WHAT IS A SMART CITY ?   The Noise & The Perceptions.

The sad response is, there is no universally accepted definition of a Smart City. It means different things to different people. The conceptualization of smart city planning, therefore, must vary from city to city and country to country depending on, the level of development, willingness to change and reform, available resources and aspirations of its city residents. A smart city should have a different connotation for Bangalore than, say a city such as Berlin.

An Idealized Descripton:  A Smart City includes an integrated e-governance system along with infrastructure (transport, parking, traffic management, power, water, safety and security) management and citizens’ services.

  • Pervasive sensors enable cities to collect measurement data about energy, water, transportation, and buildings systems in real-time. Low-cost communications and new communications protocols greatly simplify and reduce the cost of gathering data collected by sensors. Protocols such as Zigbee® and Bluetooth®, growth in Machine-to-Machine (M2M) networks, as well as continued improvement in wireless and wire line communications technologies, enable cities to affordably collect data from widely distributed networks of sensors.
  • Real-time management systems automate the control of infrastructure systems, improving the efficiency of infrastructure by optimizing performance. Advanced analytics make use of the large amount of raw data collected and translate it into actionable intelligence, which a city can use to improve the performance of infrastructure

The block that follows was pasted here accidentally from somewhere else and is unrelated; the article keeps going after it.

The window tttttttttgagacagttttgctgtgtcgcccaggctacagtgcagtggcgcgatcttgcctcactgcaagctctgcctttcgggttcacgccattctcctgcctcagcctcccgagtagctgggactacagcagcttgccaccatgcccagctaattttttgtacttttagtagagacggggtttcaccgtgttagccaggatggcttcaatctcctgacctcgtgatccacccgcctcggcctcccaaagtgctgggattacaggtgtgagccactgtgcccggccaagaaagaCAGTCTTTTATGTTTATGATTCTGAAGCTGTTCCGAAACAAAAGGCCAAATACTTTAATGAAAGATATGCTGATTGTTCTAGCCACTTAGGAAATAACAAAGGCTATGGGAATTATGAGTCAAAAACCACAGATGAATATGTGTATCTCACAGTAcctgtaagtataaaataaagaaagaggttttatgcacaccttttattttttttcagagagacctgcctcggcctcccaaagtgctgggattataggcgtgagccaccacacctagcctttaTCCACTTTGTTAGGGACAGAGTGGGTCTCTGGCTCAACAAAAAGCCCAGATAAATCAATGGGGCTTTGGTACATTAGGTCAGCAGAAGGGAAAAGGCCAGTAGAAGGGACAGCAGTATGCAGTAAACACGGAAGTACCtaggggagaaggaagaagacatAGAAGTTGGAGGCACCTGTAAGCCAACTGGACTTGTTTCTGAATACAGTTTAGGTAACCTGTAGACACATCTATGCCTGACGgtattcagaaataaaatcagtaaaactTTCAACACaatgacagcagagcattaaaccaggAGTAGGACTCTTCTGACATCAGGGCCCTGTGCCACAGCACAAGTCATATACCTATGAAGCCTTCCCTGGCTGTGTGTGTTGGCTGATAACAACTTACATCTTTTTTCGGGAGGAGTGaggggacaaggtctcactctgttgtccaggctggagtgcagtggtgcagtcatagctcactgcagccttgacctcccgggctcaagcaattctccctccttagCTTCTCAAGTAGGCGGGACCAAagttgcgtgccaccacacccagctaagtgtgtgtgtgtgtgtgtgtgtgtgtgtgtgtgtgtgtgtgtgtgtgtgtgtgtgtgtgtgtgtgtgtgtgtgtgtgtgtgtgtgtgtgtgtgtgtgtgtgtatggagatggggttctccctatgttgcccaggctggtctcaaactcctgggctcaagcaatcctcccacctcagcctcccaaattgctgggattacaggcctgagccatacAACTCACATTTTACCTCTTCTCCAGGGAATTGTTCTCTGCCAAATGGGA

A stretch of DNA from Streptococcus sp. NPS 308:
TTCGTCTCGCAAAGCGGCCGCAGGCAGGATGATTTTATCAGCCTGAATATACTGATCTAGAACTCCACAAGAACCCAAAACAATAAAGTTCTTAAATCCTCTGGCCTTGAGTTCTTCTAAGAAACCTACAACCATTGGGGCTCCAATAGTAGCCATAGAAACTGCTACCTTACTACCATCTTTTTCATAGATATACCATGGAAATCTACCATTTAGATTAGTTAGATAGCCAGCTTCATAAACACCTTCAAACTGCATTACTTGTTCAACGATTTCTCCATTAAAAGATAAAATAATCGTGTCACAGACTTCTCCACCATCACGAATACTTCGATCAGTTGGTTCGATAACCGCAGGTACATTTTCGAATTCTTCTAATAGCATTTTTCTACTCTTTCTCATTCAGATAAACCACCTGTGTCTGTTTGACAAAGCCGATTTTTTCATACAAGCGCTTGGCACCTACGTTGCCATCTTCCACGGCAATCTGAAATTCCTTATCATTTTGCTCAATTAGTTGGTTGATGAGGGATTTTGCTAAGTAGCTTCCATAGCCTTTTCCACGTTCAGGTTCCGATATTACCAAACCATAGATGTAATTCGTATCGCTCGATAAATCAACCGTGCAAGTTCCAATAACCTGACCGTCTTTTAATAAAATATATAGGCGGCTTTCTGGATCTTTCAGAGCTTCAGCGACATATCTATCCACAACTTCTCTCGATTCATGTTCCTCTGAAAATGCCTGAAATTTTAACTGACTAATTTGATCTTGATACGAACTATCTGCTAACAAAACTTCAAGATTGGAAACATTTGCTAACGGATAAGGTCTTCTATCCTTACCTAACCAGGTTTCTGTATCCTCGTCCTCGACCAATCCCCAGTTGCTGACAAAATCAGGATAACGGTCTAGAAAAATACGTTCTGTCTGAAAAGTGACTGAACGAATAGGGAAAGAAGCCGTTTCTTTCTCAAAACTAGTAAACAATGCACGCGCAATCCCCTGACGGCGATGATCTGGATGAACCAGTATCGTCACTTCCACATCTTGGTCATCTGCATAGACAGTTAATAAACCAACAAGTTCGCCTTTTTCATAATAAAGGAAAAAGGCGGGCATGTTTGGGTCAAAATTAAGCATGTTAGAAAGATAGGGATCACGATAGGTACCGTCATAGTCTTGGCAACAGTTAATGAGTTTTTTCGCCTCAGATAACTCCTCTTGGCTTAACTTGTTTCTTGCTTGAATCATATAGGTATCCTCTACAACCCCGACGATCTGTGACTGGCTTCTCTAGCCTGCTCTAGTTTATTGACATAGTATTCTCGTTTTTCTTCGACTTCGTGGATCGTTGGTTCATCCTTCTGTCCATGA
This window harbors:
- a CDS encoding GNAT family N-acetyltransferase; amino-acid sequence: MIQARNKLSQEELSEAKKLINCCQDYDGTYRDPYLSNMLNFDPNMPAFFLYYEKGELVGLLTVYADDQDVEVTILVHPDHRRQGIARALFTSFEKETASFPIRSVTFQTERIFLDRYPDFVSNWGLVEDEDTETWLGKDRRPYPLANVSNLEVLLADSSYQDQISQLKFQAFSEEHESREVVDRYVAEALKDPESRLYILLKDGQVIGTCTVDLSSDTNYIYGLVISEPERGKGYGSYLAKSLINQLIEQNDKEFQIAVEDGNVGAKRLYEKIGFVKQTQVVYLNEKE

Looking at initiatives underway around the world, a more apt description may well appear thus. A Smart City is a set of disjointed vertical systems (or system-of-systems) implemented to deliver a narrow set of civic services.

 Neither definition serves to complete our understanding of a smart city strategy any better. And if you believe things get easier, here are five more definitions reminiscent of the five blind men trying to describe a big elephant. The elephant being the conception of a smart-city itself. The five men are not exactly blind but highly competent entities. They simply visualize a smart-city through their own opportunistic blinders.

 The Public Service perspective:

 The Efficiency perspective:

 The Urban Design perspective:

 The Higher-Good perspective:

The Technology perspective:

 A fellow researcher shared some interesting and important thoughts recently.   The challenge with attempting such a broad synthesis within a succinct definition is that you end up with a very high-level, conceptual definition – one that might be intellectually true, but that does a very poor job of explaining to the wider world what a Smart City is, and why it’s important.  We need a simple, concise definition of Smart Cities that ordinary people can identify with. To create it, we need to reclaim the “Smart” concept from technologies such as analytics, the Internet of Things and Big Data, and return to its original meaning – using the increasingly ubiquitous and accessible communications technology enabled by the internet to give people more control over their own lives, businesses and communities.”


Also, because of multiple perspectives about the concept, many Smart City discussions quickly gravitate towards arguments between opposing camps (as opposed to constructive ideas): infrastructure versus people; top-down versus bottom-up; technology versus urban design; proprietary technology versus open source; public service improvements versus the enablement of open innovation

The consequence of this lack of cohesion and focus is that very little real money is being invested in Smart Cities to create outcomes that cities, towns, regions and whole countries have set out for themselves in thousands of Smart City visions and strategies.